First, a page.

Man, is Citigroup having a nice month, or what? Well, at least in America they are.

Just a day after announcing that they’re going to be paying off their bailout loan with the federal government (I don’t know why I’ve been refusing to use TARP, but bailout just sounds more like what it was) comes an announcement from the Internal Revenue Service (IRS) that Citigroup will benefit from a bunch of tax breaks.

Not that they don’t need the money, but what a sweet deal this is. Citigroup is getting a multibillion-dollar tax break, based on some rules the IRS passed earlier this year to help out companies that received bailout money. In essence, they don’t have to pay any taxes whatsoever because they were partially owned by the government for a long period of the year. The idea was that by not making these companies pay taxes, it would help the stock price stay competitive and shareholders wouldn’t bail on them because of government intervention.

A spokesperson for the Treasury, Nayyera Haq, said :This rule was designed to stop corporate raiders from using loss corporations to evade taxes, and was never intended to address the unprecedented situation where the government owned shares in banks. And it was certainly not written to prevent the government from selling its shares for a profit.”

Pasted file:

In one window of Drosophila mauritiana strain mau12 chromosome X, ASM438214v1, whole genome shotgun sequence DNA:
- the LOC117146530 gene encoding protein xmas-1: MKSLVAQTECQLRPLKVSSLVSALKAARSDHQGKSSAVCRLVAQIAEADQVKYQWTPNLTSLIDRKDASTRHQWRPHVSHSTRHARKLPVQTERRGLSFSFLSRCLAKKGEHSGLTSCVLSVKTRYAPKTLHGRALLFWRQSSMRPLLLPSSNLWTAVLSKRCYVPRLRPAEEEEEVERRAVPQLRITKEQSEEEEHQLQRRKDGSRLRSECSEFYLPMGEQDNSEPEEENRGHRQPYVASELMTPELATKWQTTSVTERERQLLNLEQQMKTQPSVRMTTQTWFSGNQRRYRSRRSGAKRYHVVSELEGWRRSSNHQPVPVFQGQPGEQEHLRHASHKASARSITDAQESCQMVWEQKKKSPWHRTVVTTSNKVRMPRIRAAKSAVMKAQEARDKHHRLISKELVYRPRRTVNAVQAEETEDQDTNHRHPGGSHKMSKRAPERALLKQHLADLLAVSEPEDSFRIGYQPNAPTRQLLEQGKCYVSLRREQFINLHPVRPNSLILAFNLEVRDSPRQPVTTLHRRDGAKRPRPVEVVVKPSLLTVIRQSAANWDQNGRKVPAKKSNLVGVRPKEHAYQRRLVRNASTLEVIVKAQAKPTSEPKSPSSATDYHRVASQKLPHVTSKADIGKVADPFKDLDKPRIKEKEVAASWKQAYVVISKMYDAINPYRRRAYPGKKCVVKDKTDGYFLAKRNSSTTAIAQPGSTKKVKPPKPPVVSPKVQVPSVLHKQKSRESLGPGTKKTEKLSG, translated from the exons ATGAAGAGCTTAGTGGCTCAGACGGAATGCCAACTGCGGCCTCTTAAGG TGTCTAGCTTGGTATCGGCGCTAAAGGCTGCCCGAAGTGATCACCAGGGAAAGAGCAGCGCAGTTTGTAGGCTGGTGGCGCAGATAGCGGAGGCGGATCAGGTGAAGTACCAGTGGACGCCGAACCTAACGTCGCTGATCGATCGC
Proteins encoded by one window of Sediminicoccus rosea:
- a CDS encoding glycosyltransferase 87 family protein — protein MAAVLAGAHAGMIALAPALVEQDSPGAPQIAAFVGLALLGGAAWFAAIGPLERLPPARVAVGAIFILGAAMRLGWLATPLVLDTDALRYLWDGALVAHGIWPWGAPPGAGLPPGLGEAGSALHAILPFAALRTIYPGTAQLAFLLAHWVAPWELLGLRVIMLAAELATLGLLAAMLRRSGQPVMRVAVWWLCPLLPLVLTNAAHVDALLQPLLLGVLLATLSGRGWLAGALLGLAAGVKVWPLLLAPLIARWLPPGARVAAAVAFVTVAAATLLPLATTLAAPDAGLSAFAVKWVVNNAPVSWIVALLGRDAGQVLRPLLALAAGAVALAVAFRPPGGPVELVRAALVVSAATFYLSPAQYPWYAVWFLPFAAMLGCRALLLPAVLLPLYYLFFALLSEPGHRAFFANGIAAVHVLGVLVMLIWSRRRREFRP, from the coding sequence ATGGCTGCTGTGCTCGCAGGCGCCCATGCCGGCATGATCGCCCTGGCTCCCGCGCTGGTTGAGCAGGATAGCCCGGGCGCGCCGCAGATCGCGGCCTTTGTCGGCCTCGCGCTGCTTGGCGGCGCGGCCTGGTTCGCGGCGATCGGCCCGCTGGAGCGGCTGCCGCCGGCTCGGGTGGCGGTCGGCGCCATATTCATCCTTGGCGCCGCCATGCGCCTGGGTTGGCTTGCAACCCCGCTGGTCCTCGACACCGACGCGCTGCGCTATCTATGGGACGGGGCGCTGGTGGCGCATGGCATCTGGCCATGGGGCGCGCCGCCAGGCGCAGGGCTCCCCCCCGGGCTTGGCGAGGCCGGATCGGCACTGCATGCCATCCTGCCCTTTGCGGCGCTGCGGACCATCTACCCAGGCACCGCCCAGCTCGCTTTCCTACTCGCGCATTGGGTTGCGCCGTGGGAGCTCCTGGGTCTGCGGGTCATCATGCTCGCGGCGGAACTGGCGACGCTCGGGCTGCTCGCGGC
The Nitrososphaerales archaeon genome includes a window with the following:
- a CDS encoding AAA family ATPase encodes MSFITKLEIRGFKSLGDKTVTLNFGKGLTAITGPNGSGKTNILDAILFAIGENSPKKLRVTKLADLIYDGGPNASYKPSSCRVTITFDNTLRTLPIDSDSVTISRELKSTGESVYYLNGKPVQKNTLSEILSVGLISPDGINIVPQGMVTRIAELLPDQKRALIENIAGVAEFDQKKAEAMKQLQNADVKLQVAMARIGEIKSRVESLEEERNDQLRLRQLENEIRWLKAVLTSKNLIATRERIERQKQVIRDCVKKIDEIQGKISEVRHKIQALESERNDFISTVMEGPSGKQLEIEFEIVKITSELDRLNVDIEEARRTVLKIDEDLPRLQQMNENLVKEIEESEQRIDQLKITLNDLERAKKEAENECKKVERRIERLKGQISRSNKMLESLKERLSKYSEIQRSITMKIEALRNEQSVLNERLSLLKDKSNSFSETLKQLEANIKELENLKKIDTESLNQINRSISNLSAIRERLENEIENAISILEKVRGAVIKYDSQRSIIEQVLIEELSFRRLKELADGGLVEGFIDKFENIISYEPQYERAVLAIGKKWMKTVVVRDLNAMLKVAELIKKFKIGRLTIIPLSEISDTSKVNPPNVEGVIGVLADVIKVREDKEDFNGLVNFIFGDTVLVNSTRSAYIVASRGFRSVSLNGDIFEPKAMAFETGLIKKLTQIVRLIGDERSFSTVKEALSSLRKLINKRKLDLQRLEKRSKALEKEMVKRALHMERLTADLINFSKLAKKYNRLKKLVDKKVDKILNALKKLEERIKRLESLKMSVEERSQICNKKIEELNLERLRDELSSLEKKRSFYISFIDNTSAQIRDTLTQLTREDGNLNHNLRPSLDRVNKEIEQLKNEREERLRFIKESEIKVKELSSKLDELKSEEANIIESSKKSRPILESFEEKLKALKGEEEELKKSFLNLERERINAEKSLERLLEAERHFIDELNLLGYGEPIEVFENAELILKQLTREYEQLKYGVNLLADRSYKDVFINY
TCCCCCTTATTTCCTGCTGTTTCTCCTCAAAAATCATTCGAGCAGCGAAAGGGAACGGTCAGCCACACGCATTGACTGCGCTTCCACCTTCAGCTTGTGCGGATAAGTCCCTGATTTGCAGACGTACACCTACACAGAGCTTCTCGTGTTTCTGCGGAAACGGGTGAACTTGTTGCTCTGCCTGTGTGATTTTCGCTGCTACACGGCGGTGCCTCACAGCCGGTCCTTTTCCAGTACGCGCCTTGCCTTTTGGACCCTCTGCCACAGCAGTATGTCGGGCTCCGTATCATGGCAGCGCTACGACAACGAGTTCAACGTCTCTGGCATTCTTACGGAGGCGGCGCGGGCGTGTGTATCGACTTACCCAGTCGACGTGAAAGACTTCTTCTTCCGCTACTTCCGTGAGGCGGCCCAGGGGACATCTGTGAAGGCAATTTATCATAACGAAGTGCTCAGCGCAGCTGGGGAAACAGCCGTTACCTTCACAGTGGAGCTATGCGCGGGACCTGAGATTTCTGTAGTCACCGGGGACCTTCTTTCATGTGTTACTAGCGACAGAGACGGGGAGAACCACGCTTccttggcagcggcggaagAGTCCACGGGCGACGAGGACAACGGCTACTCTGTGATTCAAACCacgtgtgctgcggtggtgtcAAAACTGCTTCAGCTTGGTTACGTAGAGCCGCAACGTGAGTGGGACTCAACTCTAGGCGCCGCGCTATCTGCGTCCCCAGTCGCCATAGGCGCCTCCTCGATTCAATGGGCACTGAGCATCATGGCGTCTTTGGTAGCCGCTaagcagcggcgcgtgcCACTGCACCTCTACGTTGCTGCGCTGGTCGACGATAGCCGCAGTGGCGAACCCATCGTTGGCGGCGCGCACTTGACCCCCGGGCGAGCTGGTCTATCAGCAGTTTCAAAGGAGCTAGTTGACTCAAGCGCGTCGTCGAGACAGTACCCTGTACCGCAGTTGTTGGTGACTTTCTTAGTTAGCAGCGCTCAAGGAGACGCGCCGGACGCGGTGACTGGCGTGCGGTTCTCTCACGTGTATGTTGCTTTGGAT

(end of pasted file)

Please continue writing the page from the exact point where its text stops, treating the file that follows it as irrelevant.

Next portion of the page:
Wells Fargo is getting this same deal, and more, because they also don’t have to pay taxes on the acquisition last year of Wachovia; remember that deal?

Anyway, all wasn’t good news, as the Abu Dhabi Investment Authority decided to sue Citigroup in England for money it pumped into the bank in trying to shore it up before it needed to be bailed out. They’re claiming Citigroup fraudulently misrepresented their positive standing before it all came crashing down. Speculatively, there’s a possibility that this could take a chunk out of the money Citigroup, was hoping to pay the government back with.

Sometimes, if it’s not one thing, it’s another.

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